Bill Wilson, CPCU, ARM, AIM, AAM

Here is a pretty common situation. A roof begins to leak during a heavy rain storm and the property owner reports the claim to the homeowners insurer. An investigation reveals that the loss resulted from hail damage which likely occurred over a year ago. Is there coverage under the ISO HO-3 policy that was in force at the time of the hail storm? What if the insurer denies the claim and the insured files suit?

This question was raised in a series of emails I received during the spring and summer. One of the questions is, exactly what is the loss…the water damage from the leak, the hail damage to the roof, or both? That will raise the issue of when the occurrence took place and what policy then would respond if there is a significant time difference.

This is even further complicated when, as included in one of the emails I received, you have a policy condition like this:

Suit Against Us
…A claim for a loss resulting from the peril of windstorm or hail must be reported to us or our agent within 6 months of the loss event, and any suit arising there from must be brought within one year after the loss or damage occurs….

When hail damage is discovered only after a roof leak materializes many months or even years after the roof damage occurred, what is the damage and when did it occur? Did the damage occur at the time of the hail storm, did it occur gradually over the months or years between that event and the leaky roof?

Much has been written about coverage trigger theories involving third-party liability claims, but very little has been written about first-party property claims. The limited first-party trigger theory articles seem to suggest that the Manifestation Theory applies to first-party claims and coverage should be based on when the damage is discovered.

In other words, for a policy provision like that cited above, the time should begin to toll, not when the initial hail damage occurred, but rather when it was discovered. That seems to be the most equitable way to respond to claims where there may be a fairly long time delay between occurrence and damage discovery.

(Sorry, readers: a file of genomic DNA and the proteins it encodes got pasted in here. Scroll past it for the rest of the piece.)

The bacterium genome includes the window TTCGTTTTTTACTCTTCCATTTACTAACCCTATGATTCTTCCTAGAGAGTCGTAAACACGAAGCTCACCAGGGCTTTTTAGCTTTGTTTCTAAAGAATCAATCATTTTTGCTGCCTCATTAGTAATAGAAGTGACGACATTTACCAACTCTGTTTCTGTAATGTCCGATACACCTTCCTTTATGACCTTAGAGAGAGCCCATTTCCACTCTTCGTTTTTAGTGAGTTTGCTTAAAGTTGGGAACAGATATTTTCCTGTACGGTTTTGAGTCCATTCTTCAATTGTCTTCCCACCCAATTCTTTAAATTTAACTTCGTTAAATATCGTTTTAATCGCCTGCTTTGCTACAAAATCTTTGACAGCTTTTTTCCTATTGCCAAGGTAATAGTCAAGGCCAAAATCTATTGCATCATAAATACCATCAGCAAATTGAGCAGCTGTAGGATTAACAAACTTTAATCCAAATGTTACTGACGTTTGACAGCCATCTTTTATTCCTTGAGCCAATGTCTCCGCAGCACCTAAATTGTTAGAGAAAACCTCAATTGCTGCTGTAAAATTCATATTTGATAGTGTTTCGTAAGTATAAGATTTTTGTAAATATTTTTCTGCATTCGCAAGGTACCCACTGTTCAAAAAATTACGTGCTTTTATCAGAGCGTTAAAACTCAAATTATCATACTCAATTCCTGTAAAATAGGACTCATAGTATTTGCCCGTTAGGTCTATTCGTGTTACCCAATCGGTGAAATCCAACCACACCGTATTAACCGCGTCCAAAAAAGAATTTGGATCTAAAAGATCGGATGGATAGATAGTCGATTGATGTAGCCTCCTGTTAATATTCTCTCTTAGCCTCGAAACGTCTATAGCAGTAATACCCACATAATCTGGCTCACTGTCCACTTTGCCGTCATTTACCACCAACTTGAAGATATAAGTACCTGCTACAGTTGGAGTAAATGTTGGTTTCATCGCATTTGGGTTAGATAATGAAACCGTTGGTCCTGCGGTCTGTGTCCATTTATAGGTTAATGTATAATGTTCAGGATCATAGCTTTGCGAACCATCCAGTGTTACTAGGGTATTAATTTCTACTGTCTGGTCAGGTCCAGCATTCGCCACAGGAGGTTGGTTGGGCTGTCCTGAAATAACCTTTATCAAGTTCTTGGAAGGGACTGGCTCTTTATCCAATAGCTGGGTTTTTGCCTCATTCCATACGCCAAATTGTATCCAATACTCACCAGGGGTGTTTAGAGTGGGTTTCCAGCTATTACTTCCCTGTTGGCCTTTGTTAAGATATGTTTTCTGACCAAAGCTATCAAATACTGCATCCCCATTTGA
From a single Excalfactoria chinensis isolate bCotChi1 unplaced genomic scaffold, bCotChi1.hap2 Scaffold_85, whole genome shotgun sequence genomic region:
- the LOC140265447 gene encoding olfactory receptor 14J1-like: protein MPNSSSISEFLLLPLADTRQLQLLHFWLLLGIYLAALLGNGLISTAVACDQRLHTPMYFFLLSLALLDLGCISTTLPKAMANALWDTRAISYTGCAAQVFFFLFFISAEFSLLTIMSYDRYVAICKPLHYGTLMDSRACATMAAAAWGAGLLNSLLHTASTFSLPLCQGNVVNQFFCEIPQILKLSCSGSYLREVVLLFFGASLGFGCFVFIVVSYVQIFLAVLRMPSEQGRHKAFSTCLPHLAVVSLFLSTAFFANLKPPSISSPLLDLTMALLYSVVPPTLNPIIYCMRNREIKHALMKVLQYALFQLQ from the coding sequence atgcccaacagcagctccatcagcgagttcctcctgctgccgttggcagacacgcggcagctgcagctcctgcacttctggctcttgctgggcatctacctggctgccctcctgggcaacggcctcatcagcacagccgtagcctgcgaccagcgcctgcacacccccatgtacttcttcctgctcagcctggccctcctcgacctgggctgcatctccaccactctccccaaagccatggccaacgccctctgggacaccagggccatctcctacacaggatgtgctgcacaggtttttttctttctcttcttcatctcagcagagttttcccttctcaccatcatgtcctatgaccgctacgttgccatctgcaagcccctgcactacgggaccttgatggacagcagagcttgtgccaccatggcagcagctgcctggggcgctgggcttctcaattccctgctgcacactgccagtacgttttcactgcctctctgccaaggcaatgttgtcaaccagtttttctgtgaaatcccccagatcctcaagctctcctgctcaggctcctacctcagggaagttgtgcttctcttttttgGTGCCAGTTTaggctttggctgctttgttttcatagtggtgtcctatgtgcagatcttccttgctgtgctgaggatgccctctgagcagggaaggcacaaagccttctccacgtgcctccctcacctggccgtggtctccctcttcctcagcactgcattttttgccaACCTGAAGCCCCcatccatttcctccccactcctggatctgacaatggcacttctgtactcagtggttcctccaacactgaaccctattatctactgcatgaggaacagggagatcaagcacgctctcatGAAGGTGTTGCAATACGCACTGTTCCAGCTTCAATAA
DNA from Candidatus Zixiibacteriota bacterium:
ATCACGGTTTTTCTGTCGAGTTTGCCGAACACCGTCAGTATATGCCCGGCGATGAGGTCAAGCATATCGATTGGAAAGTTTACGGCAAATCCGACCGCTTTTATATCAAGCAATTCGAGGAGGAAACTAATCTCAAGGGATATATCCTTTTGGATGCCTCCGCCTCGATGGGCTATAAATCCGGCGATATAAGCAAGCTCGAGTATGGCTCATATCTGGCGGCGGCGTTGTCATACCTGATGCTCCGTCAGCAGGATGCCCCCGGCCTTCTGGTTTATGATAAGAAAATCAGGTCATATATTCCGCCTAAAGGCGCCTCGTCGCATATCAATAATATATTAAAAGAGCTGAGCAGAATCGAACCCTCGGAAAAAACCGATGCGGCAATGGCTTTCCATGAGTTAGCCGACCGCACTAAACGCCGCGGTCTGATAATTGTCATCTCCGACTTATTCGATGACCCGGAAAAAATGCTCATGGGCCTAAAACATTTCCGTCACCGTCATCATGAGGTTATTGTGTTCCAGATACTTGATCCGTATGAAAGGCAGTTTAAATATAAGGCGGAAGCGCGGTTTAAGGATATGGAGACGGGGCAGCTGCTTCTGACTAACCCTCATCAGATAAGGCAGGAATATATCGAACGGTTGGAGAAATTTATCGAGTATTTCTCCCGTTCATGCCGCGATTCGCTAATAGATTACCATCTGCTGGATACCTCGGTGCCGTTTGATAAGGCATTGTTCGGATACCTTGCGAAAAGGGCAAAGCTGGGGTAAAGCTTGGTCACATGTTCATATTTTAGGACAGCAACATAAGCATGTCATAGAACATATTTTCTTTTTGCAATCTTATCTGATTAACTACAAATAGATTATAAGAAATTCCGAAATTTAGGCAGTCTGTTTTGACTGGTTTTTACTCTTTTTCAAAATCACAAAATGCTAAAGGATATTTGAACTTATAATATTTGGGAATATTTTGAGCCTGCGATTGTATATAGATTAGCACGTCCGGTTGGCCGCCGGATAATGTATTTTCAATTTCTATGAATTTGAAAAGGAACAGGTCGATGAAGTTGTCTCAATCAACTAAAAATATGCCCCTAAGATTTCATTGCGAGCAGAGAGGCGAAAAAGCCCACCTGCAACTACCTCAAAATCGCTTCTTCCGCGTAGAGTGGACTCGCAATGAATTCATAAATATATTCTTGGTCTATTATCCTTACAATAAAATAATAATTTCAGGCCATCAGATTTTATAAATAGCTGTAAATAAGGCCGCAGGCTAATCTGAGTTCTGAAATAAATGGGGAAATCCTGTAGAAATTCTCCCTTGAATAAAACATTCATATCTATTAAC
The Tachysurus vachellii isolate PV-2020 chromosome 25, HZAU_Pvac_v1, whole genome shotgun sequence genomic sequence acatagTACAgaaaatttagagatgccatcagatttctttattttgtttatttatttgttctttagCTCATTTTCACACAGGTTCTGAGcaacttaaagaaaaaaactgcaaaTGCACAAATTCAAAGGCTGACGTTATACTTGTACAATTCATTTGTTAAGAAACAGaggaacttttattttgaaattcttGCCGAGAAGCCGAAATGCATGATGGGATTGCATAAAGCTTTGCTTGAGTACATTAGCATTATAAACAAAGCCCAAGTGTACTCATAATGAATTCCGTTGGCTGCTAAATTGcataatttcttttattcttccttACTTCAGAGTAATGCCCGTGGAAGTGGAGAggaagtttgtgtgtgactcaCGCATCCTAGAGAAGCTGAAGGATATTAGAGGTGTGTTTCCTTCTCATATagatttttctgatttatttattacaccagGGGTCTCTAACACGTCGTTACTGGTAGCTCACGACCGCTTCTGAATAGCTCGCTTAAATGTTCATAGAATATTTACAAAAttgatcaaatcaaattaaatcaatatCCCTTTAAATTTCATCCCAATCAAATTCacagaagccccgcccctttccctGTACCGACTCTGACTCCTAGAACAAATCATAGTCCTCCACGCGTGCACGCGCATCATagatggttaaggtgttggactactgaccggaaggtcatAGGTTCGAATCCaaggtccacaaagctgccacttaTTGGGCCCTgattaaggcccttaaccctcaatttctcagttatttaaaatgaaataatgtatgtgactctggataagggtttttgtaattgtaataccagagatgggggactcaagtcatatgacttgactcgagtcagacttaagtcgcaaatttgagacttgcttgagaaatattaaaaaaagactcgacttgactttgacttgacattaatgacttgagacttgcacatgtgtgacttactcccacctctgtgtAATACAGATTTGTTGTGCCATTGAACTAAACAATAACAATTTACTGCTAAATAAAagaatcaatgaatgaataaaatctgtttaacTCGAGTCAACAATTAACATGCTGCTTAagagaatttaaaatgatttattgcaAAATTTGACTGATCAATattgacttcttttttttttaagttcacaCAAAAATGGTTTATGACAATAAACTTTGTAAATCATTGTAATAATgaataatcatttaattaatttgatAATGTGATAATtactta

Some states have statutes or regulations governing the time a policyholder has to sue an insurer, but I’m not aware of any similar legal restrictions on reporting claims other than perhaps some body of case law. Presumably, in the absence of a statute, an insurance policy can establish contractual restrictions on this and the only short-term solution would be a lawsuit charging ambiguity and the only long-term solution would be legislative  or perhaps regulatory.

Thirty years ago, ISO reflected this manifestation theory in their HO forms when a plumbing “repeated seepage and leakage” water damage exclusion was removed from the forms. Under current ISO forms, as long as water damage is hidden from sight, there is coverage as long as discovered damage is promptly reported. ISO forms now rely on the Neglect exclusion if prompt reporting doesn’t happen. Again, this appears to be the most equitable approach for unsophisticated property owners, though many (probably most) insurers using ISO HO forms include a “repeated seepage or leakage” type exclusionary endorsement.

Copyright 2021 by Reprinted with permission.